Subscriber Rolf wrote to ask about the speed differences between hard drive "virtual memory" and RAM memory chips:
Hello Mr. Stockdale,
Since you actively solicit questions in your newsletter I can therefore feel like I’m not imposing too much of your daily schedule to answer a question or two from those of us (like myself) who don’t have much computer savvy.
As for me, well, I have more questions than you’d ever have time for; but for now I’ll settle for one question, and I thank you in advance for taking time for a reply. My question is this –
Kindly explain in as simple terms as you can why free or clear space on hard drives can’t act as readily or responsively in lieu of RAM. In other words … the so-called ‘virtual’ RAM.
I’ve read in a few separate places that while a computer can use this virtual RAM, it doesn’t do it as efficiently as more available RAM chips, and that it is generally slower.
Why can’t this virtual RAM process, then release data as quickly as normal RAM? Thank you. Rolf
+++++++++++> The Irish Viking <+++++++++++++++++++
In four words: mechanical versus electronic speeds.
Any value in RAM can be accessed extremely quickly, on the order of 0.000 000 01 seconds.
Hard drives rotate and have read heads that have to move, once the read head is at the right distance from the center of the drive, the particular piece of data has to rotate into place to be read. The 250GB Western Digital IDE drive has a Read Seek Time of 8.9 milliseconds (8.9 thousandths of a second). The average latency is 4.2 milliseconds (the average delay for the data to rotate into place to be read).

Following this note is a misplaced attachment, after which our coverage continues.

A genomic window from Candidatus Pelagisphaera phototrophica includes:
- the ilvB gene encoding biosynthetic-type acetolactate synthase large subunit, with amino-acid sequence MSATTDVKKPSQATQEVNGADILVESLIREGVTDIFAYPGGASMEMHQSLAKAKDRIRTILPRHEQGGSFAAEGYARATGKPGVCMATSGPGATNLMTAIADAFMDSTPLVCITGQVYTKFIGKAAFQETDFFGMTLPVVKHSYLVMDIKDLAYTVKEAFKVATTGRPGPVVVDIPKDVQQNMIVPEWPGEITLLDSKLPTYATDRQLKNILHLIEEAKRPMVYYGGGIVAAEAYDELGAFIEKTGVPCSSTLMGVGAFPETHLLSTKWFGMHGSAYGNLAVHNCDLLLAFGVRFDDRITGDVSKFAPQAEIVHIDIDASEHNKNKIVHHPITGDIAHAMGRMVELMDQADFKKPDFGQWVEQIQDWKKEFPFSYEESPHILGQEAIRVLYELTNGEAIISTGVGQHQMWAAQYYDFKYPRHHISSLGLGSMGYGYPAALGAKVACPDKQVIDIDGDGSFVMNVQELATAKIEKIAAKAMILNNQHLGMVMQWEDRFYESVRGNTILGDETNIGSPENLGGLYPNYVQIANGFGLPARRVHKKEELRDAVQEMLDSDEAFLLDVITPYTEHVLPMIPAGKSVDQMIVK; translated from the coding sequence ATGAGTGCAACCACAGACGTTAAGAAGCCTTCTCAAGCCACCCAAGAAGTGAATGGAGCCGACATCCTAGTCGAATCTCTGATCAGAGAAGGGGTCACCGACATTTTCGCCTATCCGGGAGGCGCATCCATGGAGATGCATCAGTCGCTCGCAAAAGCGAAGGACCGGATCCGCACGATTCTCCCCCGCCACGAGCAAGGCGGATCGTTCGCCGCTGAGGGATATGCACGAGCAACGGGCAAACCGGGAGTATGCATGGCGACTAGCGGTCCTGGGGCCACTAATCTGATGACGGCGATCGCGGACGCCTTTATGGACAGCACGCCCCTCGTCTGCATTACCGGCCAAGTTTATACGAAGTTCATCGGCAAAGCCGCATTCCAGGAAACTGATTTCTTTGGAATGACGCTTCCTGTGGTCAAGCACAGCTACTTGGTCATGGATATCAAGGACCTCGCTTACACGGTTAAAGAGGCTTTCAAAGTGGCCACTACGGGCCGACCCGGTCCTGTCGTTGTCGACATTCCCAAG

To access any particular piece of data, a hard drive takes about 0.013 seconds (13 milliseconds).
To access any particular piece of data, RAM takes about 0.000 000 01 seconds.
So, when you try to use “fake RAM” (virtual memory) using hard drive space, it gets S L O W E R.
If Windows is beating your hard drive to death — if your computer is running slow because it’s swapping memory (RAM) to virtual memory (hard drive pretending to be RAM) — you need to add more memory.
If you can’t add more memory, it’s time to reduce the number of programs you’re running or to upgrade your computer.